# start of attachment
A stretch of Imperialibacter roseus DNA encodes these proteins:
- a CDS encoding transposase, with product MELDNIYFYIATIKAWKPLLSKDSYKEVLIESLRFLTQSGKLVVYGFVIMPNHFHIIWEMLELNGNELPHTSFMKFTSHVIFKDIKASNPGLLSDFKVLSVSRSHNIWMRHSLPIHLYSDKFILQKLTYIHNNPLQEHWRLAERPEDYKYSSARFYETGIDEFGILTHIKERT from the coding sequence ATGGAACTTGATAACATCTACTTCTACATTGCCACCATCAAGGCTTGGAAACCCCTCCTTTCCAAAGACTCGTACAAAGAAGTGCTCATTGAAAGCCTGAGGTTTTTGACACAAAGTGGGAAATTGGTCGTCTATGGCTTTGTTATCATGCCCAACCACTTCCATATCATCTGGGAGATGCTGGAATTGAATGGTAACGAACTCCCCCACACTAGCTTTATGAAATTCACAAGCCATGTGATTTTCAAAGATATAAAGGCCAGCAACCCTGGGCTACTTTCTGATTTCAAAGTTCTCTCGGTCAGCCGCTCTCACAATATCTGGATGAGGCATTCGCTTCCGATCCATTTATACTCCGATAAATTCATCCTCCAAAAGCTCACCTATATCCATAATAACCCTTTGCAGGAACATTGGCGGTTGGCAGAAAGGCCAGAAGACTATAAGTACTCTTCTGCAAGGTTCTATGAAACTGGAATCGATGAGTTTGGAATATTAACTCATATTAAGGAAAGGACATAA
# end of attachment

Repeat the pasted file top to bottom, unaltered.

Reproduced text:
A stretch of Imperialibacter roseus DNA encodes these proteins:
- a CDS encoding transposase, with product MELDNIYFYIATIKAWKPLLSKDSYKEVLIESLRFLTQSGKLVVYGFVIMPNHFHIIWEMLELNGNELPHTSFMKFTSHVIFKDIKASNPGLLSDFKVLSVSRSHNIWMRHSLPIHLYSDKFILQKLTYIHNNPLQEHWRLAERPEDYKYSSARFYETGIDEFGILTHIKERT from the coding sequence ATGGAACTTGATAACATCTACTTCTACATTGCCACCATCAAGGCTTGGAAACCCCTCCTTTCCAAAGACTCGTACAAAGAAGTGCTCATTGAAAGCCTGAGGTTTTTGACACAAAGTGGGAAATTGGTCGTCTATGGCTTTGTTATCATGCCCAACCACTTCCATATCATCTGGGAGATGCTGGAATTGAATGGTAACGAACTCCCCCACACTAGCTTTATGAAATTCACAAGCCATGTGATTTTCAAAGATATAAAGGCCAGCAACCCTGGGCTACTTTCTGATTTCAAAGTTCTCTCGGTCAGCCGCTCTCACAATATCTGGATGAGGCATTCGCTTCCGATCCATTTATACTCCGATAAATTCATCCTCCAAAAGCTCACCTATATCCATAATAACCCTTTGCAGGAACATTGGCGGTTGGCAGAAAGGCCAGAAGACTATAAGTACTCTTCTGCAAGGTTCTATGAAACTGGAATCGATGAGTTTGGAATATTAACTCATATTAAGGAAAGGACATAA